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Utility stocks outperformed handily in 2014—a surprise to naysayers who warned that rising interest rates and growing adoption of distributed solar power would weigh heavily on the group.
Meanwhile, the wholesale rout in the energy sector has driven capital to the utility sector and other perceived safe havens.
The Dow Jones Utilities Average rewarded investors with a 30.7 percent total return last year, its best performance since 2000 and three times the gain posted by the Dow Jones Industrial Average.
Everyone loves a winner. And although investors aren’t universally bullish on the sector, utility stocks are far more popular than a year ago. Thus far in 2015, the S&P 500 has pulled back 1.8 percent and the Alerian MLP Index has dropped 4.5 percent; the Dow Jones Utilities Average, on the other hand, has climbed by almost 3.7 percent.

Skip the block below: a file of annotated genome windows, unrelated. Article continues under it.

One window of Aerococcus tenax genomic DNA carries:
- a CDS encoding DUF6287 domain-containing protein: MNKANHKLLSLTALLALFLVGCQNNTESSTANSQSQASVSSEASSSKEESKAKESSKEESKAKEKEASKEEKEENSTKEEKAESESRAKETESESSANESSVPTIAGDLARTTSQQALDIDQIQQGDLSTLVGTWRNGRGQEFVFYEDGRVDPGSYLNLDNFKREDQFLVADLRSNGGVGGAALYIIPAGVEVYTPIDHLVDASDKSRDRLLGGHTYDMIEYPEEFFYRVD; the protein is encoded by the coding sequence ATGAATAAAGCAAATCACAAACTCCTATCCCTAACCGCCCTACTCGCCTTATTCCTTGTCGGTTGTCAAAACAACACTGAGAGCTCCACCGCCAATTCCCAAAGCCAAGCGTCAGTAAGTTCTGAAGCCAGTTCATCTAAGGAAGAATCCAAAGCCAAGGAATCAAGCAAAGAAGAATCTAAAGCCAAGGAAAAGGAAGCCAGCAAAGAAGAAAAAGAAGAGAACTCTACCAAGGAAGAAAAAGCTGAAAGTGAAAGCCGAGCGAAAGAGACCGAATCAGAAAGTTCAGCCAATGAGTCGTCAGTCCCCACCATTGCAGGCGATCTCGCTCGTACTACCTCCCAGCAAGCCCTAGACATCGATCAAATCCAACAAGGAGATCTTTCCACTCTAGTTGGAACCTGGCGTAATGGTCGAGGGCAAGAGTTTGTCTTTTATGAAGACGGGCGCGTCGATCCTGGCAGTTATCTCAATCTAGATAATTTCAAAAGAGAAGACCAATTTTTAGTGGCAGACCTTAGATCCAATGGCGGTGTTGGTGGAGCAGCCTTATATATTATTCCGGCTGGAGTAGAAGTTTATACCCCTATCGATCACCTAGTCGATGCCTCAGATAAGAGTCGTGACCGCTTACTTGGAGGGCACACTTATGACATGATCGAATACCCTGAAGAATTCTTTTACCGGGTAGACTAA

But popularity carries a price: a higher bar of expectations and elevated downside risk when investors regard any hiccup as any excuse to take profits.
Check out our table comparing the Dow Jones Utilities Average’s current valuations to its pre-crisis top in early 2008 and its post-crash bottom in early 2009.
On a price-to-earnings basis, the utility sector looks more expensive relative to the pre-crash top in early 2008. In fact, the last time the Dow Jones Utilities Average fetched a higher multiple occurred in late 2000, when high-flying Enron had utilities levering up to keep pace.
The benchmark index also trades at its highest price to cash flow—defined as earnings before interest, taxes, depreciation and amortization (EBITDA)—since at least the end of 2002. Back then, the Dow Jones Utilities Average’s enterprise value to EBITDA stood at 6.86—35 percent below the index’s current multiple of 10.58.
For the most part, however, the Dow Jones Utilities Average trades at valuations that are below its previous top and well above previous troughs.
I’ve analyzed utilities and picked stocks in this sector for almost 30 years; I’d argue that these businesses have added significant value since 2008 or, for that matter, before and after the 2001-02 crash.